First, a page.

A newly-popular rapper has some less-than-helpful comments about the US in his past. That shouldn't be that much of a surprise, since everyone from the Dixie Chicks on down were dissing the superpower side of the US in the mid-00s. Rappers are generally critters of the left, and when you throw in the semi-colonial relationship that the US has with South Korea, thus making the US an easy authority figure to rage against for Korean lefties, one could see where the path of least resistance for our young Psycho would be to dis Uncle Sam.
You expected him to do Lee Greenwood? It still doesn't make it right, but it at least makes it explainable. To top it off, Psy is back-peddling so well, the Lions might want to sign him to the practice squad.
We've got some modest right-to-work legislation pending in Lansing. It doesn't go as far as the Wisconsin reforms that stripped public-sector workers from the right to bargain on wages; this just gives folks the right not to belong to a union and still work at a union-represented workplace. So, if Eileen gets hired in as a full-time paraeducator and is part of a workforce that is AFT-represented, she could opt not to pay dues and not be a part of the union.
That does create some free-riders who get the benefits of the strength-in-numbers effect of a union, but it also keeps unions from having a captive audience that has to make de-facto donations to the Democratic Party as part of their job; they can ask for the part of their dues that is political in nature back as part of current law, but there is a lot of comingling of union and political activity that would still be not refundable.
This would end the closed-shop, where you have to be a union member to work at a unionized facility. That hits the unions in their pocketbook, but is only un-democratic if you think that a majority should get to be able to browbeat a minority into going along and make them give money to questionable causes if a majority at work think its a good idea.
Here's an interesting story out of Bay City (my mom's home town); they are looking to trim their fire department and cross-train some policemen as backup fire-fighters. That makes some intuitive sense, creating something of a generic first-responder who can do both police and fire functions, but it surely won't make the fireman's union happy.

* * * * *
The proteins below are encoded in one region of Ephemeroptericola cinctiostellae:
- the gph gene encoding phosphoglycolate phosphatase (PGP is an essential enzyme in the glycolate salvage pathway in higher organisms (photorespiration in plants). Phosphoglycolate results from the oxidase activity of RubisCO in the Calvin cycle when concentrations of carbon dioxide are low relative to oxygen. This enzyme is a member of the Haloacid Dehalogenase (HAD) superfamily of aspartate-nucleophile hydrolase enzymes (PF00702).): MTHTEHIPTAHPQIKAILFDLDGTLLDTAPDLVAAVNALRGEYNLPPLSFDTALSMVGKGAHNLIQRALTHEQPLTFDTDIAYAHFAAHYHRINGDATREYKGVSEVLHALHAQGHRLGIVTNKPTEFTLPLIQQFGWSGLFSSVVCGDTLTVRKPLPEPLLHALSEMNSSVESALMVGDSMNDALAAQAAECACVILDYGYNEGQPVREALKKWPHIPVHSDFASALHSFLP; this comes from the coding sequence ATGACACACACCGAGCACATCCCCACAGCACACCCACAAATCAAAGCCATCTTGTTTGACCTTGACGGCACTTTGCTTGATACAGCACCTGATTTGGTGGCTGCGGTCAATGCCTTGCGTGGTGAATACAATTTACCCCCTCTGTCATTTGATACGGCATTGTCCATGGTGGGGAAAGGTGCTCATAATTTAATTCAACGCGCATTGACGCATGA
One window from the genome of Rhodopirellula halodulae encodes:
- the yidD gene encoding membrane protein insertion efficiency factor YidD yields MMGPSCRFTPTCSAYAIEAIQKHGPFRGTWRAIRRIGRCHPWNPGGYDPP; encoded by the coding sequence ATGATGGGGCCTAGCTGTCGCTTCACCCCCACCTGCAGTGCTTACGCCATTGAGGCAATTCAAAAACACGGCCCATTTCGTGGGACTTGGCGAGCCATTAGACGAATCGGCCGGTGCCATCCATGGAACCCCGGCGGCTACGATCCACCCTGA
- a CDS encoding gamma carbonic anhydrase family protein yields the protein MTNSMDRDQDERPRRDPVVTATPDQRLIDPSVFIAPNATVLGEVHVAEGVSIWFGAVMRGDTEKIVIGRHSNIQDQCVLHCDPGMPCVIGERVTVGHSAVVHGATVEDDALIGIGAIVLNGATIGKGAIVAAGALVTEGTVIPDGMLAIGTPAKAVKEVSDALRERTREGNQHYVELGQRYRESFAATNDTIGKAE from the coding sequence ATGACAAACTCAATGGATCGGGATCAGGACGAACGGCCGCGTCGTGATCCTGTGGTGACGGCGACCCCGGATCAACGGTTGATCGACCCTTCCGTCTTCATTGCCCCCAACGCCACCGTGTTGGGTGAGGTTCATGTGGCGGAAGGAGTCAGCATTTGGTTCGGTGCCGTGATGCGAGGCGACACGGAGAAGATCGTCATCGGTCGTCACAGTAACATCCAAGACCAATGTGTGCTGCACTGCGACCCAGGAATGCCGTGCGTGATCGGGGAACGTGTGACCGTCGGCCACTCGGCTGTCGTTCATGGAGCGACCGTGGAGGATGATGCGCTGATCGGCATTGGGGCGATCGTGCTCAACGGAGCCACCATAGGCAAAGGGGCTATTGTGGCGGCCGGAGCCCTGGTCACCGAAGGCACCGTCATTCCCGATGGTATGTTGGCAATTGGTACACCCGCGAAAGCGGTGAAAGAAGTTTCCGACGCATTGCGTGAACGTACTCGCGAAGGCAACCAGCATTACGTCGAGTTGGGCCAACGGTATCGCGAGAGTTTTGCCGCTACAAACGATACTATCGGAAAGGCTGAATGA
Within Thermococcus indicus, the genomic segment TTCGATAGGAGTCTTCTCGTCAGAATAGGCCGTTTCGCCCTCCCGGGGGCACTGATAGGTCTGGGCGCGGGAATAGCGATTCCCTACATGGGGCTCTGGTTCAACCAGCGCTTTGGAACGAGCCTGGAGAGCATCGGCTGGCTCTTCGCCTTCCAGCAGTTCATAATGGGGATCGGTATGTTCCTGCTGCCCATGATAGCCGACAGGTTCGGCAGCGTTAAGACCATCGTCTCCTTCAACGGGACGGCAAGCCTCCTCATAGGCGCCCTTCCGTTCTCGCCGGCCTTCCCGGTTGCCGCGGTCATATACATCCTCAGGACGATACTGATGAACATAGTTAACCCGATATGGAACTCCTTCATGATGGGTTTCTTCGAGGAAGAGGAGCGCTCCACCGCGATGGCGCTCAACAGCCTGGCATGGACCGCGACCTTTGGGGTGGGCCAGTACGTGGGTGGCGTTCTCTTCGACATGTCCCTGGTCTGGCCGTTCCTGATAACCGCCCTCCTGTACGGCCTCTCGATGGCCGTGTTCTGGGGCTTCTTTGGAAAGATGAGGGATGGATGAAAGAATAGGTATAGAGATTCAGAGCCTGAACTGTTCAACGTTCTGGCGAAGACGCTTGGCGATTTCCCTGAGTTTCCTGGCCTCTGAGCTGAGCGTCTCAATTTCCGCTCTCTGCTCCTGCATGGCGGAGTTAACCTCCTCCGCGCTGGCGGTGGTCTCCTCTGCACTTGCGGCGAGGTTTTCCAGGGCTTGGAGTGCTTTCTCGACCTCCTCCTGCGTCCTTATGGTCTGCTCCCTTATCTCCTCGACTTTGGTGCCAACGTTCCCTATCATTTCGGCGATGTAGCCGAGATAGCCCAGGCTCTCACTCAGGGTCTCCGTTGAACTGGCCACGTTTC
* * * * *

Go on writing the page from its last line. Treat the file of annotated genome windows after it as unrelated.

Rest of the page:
If done sloppily, you can have an under-trained responce team for fires which could cost lives; if done well, you can have your combo-responders doing police functions until extra firemen are needed, rather than playing fetch with the Dalmatian mascot between runs.
California's Prop 8 is heading to the Supreme Court, along with a companion case which questions DOMA and asks for a same-sex couple to be treated as such by the IRS, who has to treat them as single per DOMA. The latter creates some interesting headaches, where state law can treated them as married but the IRS needs to treat them as single; it creates a mess during tax time for such folks.
The Prop 8 case has some interesting implications for things outside of same-sex marriage; the district judge questioned the use of tradition as a valid reason for banning same-sex marriage, calling religious arguments irrational. If that part of the case is upheld, it creates an open season for a whole host of other laws that have some traditional roots.